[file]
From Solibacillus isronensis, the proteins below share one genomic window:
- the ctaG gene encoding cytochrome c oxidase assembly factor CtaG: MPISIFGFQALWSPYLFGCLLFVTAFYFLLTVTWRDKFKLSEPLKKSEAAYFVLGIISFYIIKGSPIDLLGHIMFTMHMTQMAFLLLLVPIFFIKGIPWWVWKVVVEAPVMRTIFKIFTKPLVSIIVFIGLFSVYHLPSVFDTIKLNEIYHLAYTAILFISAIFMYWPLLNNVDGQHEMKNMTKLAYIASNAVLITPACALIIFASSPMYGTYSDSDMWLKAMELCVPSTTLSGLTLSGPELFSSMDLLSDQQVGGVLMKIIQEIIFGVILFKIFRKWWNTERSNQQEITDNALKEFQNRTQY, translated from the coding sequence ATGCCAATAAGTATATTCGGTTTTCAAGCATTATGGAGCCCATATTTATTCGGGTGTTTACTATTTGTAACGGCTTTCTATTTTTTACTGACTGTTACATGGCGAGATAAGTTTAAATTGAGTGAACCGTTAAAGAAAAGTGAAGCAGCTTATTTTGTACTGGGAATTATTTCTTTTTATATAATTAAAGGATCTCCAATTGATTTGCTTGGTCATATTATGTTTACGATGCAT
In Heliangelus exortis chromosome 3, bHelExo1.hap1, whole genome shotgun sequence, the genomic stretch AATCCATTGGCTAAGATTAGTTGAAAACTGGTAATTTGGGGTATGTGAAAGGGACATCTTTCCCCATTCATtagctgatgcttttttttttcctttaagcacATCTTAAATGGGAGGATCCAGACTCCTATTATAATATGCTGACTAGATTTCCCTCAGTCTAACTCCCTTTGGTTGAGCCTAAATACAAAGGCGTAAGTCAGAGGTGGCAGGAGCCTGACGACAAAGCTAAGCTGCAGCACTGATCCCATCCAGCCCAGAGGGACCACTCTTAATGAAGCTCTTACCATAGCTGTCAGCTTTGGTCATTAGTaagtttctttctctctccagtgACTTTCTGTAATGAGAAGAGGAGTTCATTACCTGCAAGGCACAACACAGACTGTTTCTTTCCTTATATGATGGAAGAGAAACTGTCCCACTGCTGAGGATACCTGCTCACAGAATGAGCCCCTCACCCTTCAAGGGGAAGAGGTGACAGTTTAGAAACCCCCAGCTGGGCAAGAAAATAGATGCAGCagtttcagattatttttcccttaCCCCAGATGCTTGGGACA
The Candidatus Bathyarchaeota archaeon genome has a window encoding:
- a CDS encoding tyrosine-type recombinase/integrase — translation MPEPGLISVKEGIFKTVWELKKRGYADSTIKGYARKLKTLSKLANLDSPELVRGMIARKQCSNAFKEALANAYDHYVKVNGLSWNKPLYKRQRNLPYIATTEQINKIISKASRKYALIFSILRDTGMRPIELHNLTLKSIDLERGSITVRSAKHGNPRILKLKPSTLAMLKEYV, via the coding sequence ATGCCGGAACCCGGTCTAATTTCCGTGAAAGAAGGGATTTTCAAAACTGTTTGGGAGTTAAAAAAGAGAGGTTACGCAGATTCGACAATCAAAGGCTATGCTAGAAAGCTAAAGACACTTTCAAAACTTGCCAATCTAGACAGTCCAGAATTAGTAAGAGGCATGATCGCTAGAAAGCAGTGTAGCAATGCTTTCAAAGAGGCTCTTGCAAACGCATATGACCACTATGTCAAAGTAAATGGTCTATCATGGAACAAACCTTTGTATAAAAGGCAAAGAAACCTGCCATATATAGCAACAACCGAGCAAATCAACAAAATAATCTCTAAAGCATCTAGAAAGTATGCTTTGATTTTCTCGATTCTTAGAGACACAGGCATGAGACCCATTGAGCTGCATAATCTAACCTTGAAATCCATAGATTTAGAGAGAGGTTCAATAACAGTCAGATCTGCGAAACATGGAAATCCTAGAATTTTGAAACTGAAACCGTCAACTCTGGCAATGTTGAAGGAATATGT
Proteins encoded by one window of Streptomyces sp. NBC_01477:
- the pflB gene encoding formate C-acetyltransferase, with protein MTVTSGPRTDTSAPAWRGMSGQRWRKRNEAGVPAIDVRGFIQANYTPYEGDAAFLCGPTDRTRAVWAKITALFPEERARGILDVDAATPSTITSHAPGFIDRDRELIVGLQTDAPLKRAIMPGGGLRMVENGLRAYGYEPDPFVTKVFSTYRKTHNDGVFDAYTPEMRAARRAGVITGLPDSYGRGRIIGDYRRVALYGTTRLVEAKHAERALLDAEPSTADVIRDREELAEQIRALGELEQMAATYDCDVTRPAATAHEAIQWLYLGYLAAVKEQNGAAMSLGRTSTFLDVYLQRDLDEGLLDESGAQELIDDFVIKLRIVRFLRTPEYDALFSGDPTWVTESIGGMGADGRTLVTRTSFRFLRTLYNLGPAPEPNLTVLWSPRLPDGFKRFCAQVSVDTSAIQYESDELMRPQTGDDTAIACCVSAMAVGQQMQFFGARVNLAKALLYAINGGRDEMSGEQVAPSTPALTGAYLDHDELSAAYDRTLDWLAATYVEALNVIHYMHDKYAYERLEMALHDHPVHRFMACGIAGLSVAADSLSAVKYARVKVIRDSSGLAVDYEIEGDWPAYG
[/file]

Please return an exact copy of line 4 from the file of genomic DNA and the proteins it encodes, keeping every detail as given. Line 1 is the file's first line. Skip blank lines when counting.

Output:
The Candidatus Bathyarchaeota archaeon genome has a window encoding: